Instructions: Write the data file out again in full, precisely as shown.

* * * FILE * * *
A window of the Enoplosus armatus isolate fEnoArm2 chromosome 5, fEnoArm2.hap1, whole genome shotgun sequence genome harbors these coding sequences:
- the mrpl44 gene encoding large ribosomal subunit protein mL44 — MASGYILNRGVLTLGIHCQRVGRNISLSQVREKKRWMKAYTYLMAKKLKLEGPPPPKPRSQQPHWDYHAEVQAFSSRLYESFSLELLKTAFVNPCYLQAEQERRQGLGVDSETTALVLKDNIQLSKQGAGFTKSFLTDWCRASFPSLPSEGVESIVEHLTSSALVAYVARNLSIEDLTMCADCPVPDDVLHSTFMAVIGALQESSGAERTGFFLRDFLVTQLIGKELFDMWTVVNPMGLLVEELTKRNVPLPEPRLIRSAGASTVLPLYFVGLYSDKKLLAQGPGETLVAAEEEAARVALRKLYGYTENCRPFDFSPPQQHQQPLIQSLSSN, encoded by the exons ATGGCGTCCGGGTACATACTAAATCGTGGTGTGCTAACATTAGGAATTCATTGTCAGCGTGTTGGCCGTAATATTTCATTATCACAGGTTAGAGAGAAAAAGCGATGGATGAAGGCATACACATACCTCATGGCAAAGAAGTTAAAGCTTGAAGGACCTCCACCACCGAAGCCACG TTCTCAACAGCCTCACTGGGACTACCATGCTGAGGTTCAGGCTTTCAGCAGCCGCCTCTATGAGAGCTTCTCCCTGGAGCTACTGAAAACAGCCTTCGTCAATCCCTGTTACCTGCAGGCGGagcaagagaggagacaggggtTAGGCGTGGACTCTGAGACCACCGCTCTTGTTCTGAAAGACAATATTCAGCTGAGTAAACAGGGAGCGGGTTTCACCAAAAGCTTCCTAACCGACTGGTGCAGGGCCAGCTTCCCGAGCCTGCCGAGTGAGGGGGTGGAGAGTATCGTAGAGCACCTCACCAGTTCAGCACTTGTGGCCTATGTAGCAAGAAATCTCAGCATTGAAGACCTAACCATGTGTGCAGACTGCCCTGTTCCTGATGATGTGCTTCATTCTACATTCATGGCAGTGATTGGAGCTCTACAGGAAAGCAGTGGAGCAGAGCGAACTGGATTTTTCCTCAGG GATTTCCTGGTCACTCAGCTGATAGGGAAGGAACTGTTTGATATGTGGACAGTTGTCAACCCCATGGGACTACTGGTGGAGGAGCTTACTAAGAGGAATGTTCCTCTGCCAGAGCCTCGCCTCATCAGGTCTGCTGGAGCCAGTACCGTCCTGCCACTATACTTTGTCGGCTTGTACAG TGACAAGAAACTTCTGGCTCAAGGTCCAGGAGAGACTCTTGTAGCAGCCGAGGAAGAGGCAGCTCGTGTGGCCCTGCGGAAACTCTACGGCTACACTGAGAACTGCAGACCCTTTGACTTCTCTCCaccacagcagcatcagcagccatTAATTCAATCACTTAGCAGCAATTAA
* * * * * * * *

A window of the Enoplosus armatus isolate fEnoArm2 chromosome 5, fEnoArm2.hap1, whole genome shotgun sequence genome harbors these coding sequences:
- the mrpl44 gene encoding large ribosomal subunit protein mL44 — MASGYILNRGVLTLGIHCQRVGRNISLSQVREKKRWMKAYTYLMAKKLKLEGPPPPKPRSQQPHWDYHAEVQAFSSRLYESFSLELLKTAFVNPCYLQAEQERRQGLGVDSETTALVLKDNIQLSKQGAGFTKSFLTDWCRASFPSLPSEGVESIVEHLTSSALVAYVARNLSIEDLTMCADCPVPDDVLHSTFMAVIGALQESSGAERTGFFLRDFLVTQLIGKELFDMWTVVNPMGLLVEELTKRNVPLPEPRLIRSAGASTVLPLYFVGLYSDKKLLAQGPGETLVAAEEEAARVALRKLYGYTENCRPFDFSPPQQHQQPLIQSLSSN, encoded by the exons ATGGCGTCCGGGTACATACTAAATCGTGGTGTGCTAACATTAGGAATTCATTGTCAGCGTGTTGGCCGTAATATTTCATTATCACAGGTTAGAGAGAAAAAGCGATGGATGAAGGCATACACATACCTCATGGCAAAGAAGTTAAAGCTTGAAGGACCTCCACCACCGAAGCCACG TTCTCAACAGCCTCACTGGGACTACCATGCTGAGGTTCAGGCTTTCAGCAGCCGCCTCTATGAGAGCTTCTCCCTGGAGCTACTGAAAACAGCCTTCGTCAATCCCTGTTACCTGCAGGCGGagcaagagaggagacaggggtTAGGCGTGGACTCTGAGACCACCGCTCTTGTTCTGAAAGACAATATTCAGCTGAGTAAACAGGGAGCGGGTTTCACCAAAAGCTTCCTAACCGACTGGTGCAGGGCCAGCTTCCCGAGCCTGCCGAGTGAGGGGGTGGAGAGTATCGTAGAGCACCTCACCAGTTCAGCACTTGTGGCCTATGTAGCAAGAAATCTCAGCATTGAAGACCTAACCATGTGTGCAGACTGCCCTGTTCCTGATGATGTGCTTCATTCTACATTCATGGCAGTGATTGGAGCTCTACAGGAAAGCAGTGGAGCAGAGCGAACTGGATTTTTCCTCAGG GATTTCCTGGTCACTCAGCTGATAGGGAAGGAACTGTTTGATATGTGGACAGTTGTCAACCCCATGGGACTACTGGTGGAGGAGCTTACTAAGAGGAATGTTCCTCTGCCAGAGCCTCGCCTCATCAGGTCTGCTGGAGCCAGTACCGTCCTGCCACTATACTTTGTCGGCTTGTACAG TGACAAGAAACTTCTGGCTCAAGGTCCAGGAGAGACTCTTGTAGCAGCCGAGGAAGAGGCAGCTCGTGTGGCCCTGCGGAAACTCTACGGCTACACTGAGAACTGCAGACCCTTTGACTTCTCTCCaccacagcagcatcagcagccatTAATTCAATCACTTAGCAGCAATTAA